The Bhagavad Gita is an ancient Hindu spiritual text whose name means “the song of the Lord”. Hindus believe the book, which they often refer to as the Gita, contains “the direct message of God” and it is common to find it on bedside tables in hotels in India, much like we find the Bible in hotels in the US.
Like the Bible, there are mysteries that surround the Gita. Scholars do not know who wrote the book and disagree at to then it was written, with estimates ranging from 500 years before the birth of Jesus to as late as the first century of the Common Era.
The first translation of the Bhagavad Gita from its original Sanskrit language into English was not made until 1795. And these early translations eventually made their way into the hands of our most renowned American sages; Ralph Waldo Emerson calling the Bhagavad Gita “the first of books…the voice of an old intelligence” and Thoreau stated that even Shakespeare paled by comparison.
What makes this text so special? As author Stephen Mitchell points out, in his modern-day translation of the book, the Bhagavad Gita answers a basic human question: how should we live? The answers are provided in poem form and feature a character named Krishna who turns out to be God incarnate. As Mitchell points out Krishna “speaks as God so that he can speak about God.” Here’s a sample passage:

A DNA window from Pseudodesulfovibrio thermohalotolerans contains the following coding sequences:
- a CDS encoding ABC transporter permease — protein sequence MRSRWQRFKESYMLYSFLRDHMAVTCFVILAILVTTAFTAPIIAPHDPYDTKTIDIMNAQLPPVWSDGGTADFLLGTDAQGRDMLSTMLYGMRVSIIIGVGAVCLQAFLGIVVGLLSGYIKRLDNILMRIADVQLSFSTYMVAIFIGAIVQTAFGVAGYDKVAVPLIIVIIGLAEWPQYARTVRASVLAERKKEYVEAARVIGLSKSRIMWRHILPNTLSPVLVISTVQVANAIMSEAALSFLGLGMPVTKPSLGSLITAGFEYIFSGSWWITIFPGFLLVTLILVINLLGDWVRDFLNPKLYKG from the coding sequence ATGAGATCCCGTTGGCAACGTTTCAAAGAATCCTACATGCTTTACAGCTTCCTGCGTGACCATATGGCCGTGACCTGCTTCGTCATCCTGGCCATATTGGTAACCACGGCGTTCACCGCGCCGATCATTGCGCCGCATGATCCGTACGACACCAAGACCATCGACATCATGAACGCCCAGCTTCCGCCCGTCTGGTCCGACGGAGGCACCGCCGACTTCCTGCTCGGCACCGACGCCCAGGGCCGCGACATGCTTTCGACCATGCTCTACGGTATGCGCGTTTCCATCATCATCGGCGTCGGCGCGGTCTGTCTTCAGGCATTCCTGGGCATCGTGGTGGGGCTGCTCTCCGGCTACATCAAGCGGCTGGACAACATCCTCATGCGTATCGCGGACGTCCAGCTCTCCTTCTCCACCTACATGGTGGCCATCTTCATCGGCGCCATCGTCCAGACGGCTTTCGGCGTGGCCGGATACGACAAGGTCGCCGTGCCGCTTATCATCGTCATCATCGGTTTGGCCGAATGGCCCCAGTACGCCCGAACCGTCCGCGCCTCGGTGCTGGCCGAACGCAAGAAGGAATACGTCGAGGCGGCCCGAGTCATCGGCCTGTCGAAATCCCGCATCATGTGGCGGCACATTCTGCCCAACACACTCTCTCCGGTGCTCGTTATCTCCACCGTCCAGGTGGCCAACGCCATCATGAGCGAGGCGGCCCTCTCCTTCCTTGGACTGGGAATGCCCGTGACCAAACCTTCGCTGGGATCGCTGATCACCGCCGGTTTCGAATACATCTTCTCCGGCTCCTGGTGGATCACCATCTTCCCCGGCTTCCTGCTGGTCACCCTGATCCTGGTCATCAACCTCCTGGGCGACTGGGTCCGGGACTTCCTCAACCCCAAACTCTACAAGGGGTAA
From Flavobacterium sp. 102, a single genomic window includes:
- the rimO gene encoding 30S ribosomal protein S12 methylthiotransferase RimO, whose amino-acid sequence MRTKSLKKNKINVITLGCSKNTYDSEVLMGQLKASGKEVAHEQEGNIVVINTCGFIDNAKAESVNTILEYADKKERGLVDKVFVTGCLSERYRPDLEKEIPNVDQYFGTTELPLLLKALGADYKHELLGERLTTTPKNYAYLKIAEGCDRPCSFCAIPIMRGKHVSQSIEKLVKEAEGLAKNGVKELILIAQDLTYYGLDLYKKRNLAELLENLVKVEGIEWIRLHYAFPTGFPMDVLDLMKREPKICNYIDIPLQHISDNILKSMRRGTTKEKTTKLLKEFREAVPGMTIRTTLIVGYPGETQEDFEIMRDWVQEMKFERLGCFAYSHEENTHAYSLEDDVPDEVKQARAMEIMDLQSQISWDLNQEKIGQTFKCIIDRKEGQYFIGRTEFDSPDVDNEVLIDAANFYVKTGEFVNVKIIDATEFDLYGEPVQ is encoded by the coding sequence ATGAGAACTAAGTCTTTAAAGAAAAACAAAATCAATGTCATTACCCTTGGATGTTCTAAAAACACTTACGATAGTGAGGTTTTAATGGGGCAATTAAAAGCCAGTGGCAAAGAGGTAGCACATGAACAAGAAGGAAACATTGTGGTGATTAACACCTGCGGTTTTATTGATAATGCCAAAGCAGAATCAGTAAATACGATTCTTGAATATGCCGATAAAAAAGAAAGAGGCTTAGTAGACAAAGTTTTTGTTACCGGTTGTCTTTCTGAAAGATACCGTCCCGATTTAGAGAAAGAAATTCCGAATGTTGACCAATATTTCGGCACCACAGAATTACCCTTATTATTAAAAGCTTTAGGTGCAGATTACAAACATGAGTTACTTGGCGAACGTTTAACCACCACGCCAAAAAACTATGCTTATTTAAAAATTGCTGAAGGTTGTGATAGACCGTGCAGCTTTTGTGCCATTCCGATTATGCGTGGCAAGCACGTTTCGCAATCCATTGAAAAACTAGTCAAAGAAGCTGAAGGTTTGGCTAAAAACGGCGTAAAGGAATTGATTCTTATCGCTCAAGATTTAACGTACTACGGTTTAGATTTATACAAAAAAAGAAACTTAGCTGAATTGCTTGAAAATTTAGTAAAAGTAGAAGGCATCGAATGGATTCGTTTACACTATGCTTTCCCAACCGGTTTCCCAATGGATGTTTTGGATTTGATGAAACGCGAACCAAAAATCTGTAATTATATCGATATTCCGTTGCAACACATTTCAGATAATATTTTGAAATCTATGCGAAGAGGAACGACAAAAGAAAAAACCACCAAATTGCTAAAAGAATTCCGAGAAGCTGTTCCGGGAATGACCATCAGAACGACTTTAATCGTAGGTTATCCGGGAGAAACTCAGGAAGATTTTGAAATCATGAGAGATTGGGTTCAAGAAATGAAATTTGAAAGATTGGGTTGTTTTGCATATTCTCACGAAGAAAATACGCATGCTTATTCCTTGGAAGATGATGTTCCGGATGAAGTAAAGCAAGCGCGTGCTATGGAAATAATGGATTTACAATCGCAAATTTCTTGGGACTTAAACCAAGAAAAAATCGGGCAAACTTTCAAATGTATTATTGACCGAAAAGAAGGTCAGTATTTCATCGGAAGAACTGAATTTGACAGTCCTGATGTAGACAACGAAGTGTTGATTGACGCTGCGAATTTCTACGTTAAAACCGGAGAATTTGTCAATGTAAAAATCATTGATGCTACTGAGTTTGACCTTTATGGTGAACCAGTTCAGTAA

However men try to reach me,
I return their love with my love,
Whatever path they may travel
It leads to me in the end.
There is a chapter in Mitchell’s translation titled “The Secret of Life.” And it is wise now to ponder the author’s words when he says that as we read the Bhagavad Gita we must understand that “ultimately it has nothing to teach. Everything essential that it points to—what we call wisdom or radiance or peace—is already inside us.”
The Bhagavad Gita tells universal truths about the nature of God, no matter which religion you may follow. On the pages that follow, you’ll find four of my favorite passages from “The Secret of Life.” Like all great spiritual texts, I believe the words of the Gita resonate deep within. Click the Continue bar below to see more.